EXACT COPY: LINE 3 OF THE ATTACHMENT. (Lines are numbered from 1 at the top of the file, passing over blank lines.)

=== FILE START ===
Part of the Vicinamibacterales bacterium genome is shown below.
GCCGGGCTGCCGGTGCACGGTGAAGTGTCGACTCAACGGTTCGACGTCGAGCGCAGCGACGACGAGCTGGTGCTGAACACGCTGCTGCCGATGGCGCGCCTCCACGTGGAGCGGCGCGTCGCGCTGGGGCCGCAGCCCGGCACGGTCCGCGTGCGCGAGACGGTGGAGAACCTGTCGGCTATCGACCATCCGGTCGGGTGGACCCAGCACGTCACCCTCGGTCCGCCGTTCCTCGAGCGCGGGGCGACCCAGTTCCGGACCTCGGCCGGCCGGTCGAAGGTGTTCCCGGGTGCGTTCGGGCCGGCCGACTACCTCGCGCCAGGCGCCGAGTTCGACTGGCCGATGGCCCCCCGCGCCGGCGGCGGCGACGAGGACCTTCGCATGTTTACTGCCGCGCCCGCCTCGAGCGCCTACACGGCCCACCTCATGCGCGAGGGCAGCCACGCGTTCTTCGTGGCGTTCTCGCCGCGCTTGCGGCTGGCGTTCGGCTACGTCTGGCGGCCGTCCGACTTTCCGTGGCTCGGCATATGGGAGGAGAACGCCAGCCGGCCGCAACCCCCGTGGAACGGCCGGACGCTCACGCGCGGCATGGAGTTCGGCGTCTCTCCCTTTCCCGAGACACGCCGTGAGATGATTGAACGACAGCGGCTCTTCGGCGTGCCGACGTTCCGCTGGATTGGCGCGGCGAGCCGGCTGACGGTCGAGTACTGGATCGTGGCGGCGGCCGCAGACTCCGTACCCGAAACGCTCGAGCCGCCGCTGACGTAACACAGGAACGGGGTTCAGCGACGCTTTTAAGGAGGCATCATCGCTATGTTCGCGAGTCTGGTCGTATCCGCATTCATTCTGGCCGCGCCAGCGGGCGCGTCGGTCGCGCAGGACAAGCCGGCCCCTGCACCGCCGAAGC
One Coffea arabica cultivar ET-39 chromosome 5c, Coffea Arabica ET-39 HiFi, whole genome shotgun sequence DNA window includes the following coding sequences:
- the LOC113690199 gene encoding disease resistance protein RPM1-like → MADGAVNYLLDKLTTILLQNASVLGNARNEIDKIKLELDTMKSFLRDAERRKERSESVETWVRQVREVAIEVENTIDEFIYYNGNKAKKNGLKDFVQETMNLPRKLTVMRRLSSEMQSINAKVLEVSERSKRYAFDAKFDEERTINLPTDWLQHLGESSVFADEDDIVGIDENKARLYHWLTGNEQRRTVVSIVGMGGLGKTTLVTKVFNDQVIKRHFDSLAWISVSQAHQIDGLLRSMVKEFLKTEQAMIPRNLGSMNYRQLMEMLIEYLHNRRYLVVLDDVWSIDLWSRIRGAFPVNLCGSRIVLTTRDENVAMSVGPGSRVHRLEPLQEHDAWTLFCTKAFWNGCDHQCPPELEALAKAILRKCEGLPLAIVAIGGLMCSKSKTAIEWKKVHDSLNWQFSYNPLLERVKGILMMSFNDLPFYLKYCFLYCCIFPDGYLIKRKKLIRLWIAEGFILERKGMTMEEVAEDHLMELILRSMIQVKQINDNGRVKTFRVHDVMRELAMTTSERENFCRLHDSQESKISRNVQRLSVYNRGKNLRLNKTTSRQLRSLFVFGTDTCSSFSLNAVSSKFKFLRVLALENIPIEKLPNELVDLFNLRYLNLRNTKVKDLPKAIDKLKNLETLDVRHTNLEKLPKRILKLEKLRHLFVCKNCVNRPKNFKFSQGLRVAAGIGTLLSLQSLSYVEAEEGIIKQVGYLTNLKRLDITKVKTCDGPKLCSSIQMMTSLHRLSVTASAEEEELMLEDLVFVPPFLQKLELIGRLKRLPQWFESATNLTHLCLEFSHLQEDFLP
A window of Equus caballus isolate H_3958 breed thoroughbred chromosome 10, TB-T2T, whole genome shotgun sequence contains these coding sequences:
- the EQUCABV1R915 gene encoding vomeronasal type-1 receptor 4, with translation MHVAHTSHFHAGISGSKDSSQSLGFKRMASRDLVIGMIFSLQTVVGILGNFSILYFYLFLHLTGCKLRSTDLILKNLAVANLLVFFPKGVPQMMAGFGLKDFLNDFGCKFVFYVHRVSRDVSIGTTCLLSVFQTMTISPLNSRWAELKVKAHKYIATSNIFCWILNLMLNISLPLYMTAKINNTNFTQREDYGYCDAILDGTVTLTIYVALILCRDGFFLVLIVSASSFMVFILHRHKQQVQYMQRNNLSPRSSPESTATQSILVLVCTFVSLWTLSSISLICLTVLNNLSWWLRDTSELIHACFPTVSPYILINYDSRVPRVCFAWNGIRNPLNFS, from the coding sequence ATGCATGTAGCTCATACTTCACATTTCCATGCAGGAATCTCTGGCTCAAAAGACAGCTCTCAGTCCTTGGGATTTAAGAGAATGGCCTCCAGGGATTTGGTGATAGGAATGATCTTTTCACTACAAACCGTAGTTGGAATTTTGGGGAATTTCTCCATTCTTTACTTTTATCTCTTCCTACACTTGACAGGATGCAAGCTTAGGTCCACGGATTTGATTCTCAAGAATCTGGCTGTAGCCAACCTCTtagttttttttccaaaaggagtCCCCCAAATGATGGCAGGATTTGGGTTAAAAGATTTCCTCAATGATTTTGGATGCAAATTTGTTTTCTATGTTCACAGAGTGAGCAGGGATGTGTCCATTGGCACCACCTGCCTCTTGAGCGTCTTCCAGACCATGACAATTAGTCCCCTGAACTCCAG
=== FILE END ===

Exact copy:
One Coffea arabica cultivar ET-39 chromosome 5c, Coffea Arabica ET-39 HiFi, whole genome shotgun sequence DNA window includes the following coding sequences: